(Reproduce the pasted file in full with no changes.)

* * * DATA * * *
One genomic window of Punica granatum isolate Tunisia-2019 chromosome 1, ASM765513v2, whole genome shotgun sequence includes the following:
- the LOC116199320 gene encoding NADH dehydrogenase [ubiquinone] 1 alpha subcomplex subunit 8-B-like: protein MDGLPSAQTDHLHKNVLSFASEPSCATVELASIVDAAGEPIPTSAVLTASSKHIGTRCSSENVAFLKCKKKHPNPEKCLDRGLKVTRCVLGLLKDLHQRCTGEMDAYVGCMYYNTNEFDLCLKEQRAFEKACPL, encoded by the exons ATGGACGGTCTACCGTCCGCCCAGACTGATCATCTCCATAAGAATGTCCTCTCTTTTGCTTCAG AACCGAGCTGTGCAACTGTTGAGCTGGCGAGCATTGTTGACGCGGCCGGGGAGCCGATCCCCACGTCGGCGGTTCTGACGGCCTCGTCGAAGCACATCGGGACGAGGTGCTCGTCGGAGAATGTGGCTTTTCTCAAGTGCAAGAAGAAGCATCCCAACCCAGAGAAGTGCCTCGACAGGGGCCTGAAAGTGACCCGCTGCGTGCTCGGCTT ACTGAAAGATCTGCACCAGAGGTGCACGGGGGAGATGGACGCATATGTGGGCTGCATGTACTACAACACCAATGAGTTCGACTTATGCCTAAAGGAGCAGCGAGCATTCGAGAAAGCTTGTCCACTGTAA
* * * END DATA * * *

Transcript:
One genomic window of Punica granatum isolate Tunisia-2019 chromosome 1, ASM765513v2, whole genome shotgun sequence includes the following:
- the LOC116199320 gene encoding NADH dehydrogenase [ubiquinone] 1 alpha subcomplex subunit 8-B-like: protein MDGLPSAQTDHLHKNVLSFASEPSCATVELASIVDAAGEPIPTSAVLTASSKHIGTRCSSENVAFLKCKKKHPNPEKCLDRGLKVTRCVLGLLKDLHQRCTGEMDAYVGCMYYNTNEFDLCLKEQRAFEKACPL, encoded by the exons ATGGACGGTCTACCGTCCGCCCAGACTGATCATCTCCATAAGAATGTCCTCTCTTTTGCTTCAG AACCGAGCTGTGCAACTGTTGAGCTGGCGAGCATTGTTGACGCGGCCGGGGAGCCGATCCCCACGTCGGCGGTTCTGACGGCCTCGTCGAAGCACATCGGGACGAGGTGCTCGTCGGAGAATGTGGCTTTTCTCAAGTGCAAGAAGAAGCATCCCAACCCAGAGAAGTGCCTCGACAGGGGCCTGAAAGTGACCCGCTGCGTGCTCGGCTT ACTGAAAGATCTGCACCAGAGGTGCACGGGGGAGATGGACGCATATGTGGGCTGCATGTACTACAACACCAATGAGTTCGACTTATGCCTAAAGGAGCAGCGAGCATTCGAGAAAGCTTGTCCACTGTAA